BENEFICENCE IN NURSING RESEARCH

What Is The Importance Of Beneficence In Nursing Research?

The nursing code of conduct emphasizes the need to care for patients, offer beneficial services, and do no harm. The ethical principle of beneficence is as important to nursing research as it is to clinical nursing, nursing leadership, and education. Beneficence requires the nurse researcher to weigh the balance of potential risks and benefits and make judgment calls about beginning, continuing, or stopping research based on that assessment.


What Is An Example Of How Beneficence Is Applied In Nursing Research?

Although all principles of ethics in nursing are vital, beneficence is especially important in nursing research. Research should benefit individuals and society. However, no matter how beneficial research is to society, it should never be more important than the safety of patients and participants.

Researchers must place more emphasis on the safety and well-being of research participants than the potential effects the results could have on society.

For example:
Nurse Brown is working on a nursing research project involving four participants. At the midpoint of the research project, two participants experience unexpected negative effects. Although the other two participants show no significant changes or complications, the risk to participants at this point seems greater than the potential benefits. Therefore, Nurse Brown consults with her research team and chooses to conclude the study until sufficient data is gathered and a new plan is developed.


What Are The Consequences Of Lack Of Beneficence In Nursing Research?

Beneficence is perhaps the most important of the ethical principles in nursing research. Beneficence in nursing research operates with the understanding that it is unethical to involve research participants or patients in any type of research that is not expected to demonstrate benefits to patients and/or society. Lack of beneficence on the part of nurse researchers could result in the following consequences.

• Loss of research funding:
If it is determined that nursing research is being conducted without the expectation of beneficial results, a research organization could lose funding. Loss of funding may be temporary until the goals and anticipated outcomes are more clearly defined. In some cases, funding may be withdrawn permanently, especially if there is evidence that positive outcomes were never anticipated.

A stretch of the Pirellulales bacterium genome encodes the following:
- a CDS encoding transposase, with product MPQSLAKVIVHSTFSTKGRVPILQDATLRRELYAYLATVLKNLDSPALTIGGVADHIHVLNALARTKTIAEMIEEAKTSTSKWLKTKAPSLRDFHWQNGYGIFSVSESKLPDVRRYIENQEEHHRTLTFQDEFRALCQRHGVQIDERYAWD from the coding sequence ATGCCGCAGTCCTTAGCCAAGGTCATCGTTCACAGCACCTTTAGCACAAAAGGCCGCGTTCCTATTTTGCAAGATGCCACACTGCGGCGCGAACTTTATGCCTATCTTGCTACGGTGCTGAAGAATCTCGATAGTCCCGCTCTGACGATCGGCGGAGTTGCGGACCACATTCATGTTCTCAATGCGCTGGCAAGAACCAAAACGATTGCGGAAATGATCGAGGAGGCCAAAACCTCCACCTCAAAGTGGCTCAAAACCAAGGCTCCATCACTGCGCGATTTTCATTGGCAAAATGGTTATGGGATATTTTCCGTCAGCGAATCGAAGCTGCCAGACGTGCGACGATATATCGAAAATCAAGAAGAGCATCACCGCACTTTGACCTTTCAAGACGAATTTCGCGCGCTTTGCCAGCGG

• Lawsuits/Legal Issues:
If nurse researchers fail to practice beneficence and patient harm results, the researcher and/or funding party could be sued. It is the responsibility of the person or organization conducting research to inform any participant of any possible risks. When a participant understands the risks of research participation and makes an informed decision to continue, negative consequences are typically not grounds for lawsuits. However, if the nurse researcher fails to inform the participant of known potential risks or performs research out of their scope of practice, resulting in harm, they may be held legally responsible.


NURSING ETHICAL PRINCIPLE #4: FIDELITY

Another one of the main ethical principles in nursing is fidelity. Fidelity is the act of being faithful and keeping one's promises. It is demonstrated by offering support and loyalty to a person, cause, or belief.

The following is detailed information about why Fidelity is important, examples of ways to apply it, and consequences of not applying it in the four main areas of nursing: clinical practice, nursing leadership, nursing education, and nursing research.

FIDELITY IN NURSING PRACTICE

What Is The Importance Of Fidelity In Nursing Practice?

Fidelity addresses the nurse’s responsibility to be honest and loyal in their relationships with others. The following are a few reasons fidelity in nursing practice is important.

In nursing practice, fidelity supports fulfilling professional commitments and being trustworthy.